An east London favourite for a few years now, Hash make what can only be described as extremely proper brunches. Their classic sweet potato and chorizo hash comes with spinach and a couple of poached eggs piled on top. Oh, and some umami dust. We’re not sure what that is either. Unsurprisingly this place pops off in the peak self-pity hours of 11am-2pm on the weekend, so expect a wait if you turn up then.
Ararat Bread is a teeny-tiny hole-in-the-wall bakery on Ridley Road making brilliantly tasty and brilliantly inexpensive flatbreads. You can have your naan topped with cheese and garlic for just £1, watch it bubble and sizzle under the rotating oven, before inevitably sticking it in your mouth far too quickly and injuring yourself in the best way possible. If you want meat, the keema is a quid more and the mince mixture is packed full of coriander seeds. Though it’s not essential, we tend to get an egg cracked on top as well. Whatever you choose, grab it, go, and then come back for more.
Pizza by the slice isn’t really a thing in the UK. We don’t know why. Someone, somewhere, probably with a name beginning with G, decided that the only slice we’ll eat on the move here will be a steak one. It’s a shame because if there were more pizza by the slice places like Voodoo Rays around, then we would all be much, much happier. Slices are £4 a go for the most part and it’s a very satisfying large snack or small dinner if you need something quick. The King Tubby - also, incidentally our childhood nickname - is a favourite, with a killer combo of sausage, caramelised onion, kale, and other delicious stuff. If you really want to feed a family (yourself) go all out with a whole one.
Some pubs require tactics. Bar positioning. Table grabbing. What to order, and what not to order. The Duke of Richmond in Dalston is one of these. Although you can have a full slap-up meal in the dining room, we think it’s best used as a beer and burger place - because it’s extremely good at both. The more casual dishes, from a bernaise loaded burger to a crab and chip butty, are ideal boozing snacks and can also be ordered to their outside terrace.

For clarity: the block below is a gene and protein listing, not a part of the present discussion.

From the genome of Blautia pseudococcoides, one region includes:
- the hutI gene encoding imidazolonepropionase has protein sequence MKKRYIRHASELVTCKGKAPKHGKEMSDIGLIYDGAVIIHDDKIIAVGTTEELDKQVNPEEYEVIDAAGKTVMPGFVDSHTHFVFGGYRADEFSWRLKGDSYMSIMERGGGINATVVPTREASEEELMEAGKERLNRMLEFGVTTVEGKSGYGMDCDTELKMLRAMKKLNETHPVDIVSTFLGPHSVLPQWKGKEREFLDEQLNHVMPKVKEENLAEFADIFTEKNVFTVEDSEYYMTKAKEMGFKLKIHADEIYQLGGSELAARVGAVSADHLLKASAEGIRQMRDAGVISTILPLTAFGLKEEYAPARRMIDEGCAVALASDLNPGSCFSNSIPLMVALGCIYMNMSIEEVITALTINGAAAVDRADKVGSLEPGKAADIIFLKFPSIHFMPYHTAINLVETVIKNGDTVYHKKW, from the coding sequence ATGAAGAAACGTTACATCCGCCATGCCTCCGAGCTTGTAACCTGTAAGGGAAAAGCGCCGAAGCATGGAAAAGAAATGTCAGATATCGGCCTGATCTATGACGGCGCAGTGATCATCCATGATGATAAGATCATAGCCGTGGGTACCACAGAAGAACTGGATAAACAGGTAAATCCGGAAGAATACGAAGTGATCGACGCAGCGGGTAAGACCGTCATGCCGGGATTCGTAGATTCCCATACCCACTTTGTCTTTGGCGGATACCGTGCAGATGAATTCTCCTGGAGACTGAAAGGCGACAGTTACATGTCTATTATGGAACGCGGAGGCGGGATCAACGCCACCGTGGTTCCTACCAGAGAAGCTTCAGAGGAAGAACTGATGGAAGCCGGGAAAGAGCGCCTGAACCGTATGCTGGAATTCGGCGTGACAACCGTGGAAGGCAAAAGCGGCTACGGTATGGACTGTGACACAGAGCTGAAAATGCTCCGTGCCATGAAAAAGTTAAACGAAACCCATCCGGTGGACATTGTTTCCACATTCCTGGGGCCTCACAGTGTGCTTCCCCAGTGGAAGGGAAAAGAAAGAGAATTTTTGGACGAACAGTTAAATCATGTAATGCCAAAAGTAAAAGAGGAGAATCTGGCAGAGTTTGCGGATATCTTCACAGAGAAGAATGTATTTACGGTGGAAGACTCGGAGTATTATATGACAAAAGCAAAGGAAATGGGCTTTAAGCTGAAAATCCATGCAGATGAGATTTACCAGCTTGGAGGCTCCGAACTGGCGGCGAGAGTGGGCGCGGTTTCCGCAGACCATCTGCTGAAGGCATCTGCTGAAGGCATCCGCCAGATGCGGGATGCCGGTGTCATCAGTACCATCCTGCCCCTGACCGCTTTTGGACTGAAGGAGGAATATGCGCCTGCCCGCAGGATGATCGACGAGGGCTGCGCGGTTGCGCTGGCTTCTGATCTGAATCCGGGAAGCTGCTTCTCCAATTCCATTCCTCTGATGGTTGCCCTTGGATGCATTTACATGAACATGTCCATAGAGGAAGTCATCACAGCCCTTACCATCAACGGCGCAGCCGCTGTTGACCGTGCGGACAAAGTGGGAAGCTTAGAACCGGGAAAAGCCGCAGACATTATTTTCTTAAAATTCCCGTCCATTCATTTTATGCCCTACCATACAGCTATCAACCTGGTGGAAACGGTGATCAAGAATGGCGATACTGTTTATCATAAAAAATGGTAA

These days, restaurants like to tell us exactly what we’re eating, how it’s feeling, and the precise method of cooking. Things like “shy cauliflower cryogenically frozen for 14 years charred with the 2012 Olympic Torch” feel commonplace. Pizza Union is nothing like this. It’s the literal definition of fast food, but not the bad way. These are simple, tasty, crispy pizzas for under a fiver that will be ready in under five minutes. Sure, they’re not the best pizzas in the world, but they’re nowhere near close to being the worst.
Okay we admit, Hacha is a bar first and foremost, but there aren’t many places around Dalston that are good at both food and drink (or in this case drink and food). The atmosphere in this Mexican-inspired cocktail bar is distinctly relaxed. Nobody is taking themselves too seriously, because the only thing being taken seriously is the important stuff. And they really do take it seriously. We don’t know what magic made their water-like mirror margarita, but we do know that they disappear fast once you get going. Especially when you’ve got some juicy ceviche alongside them.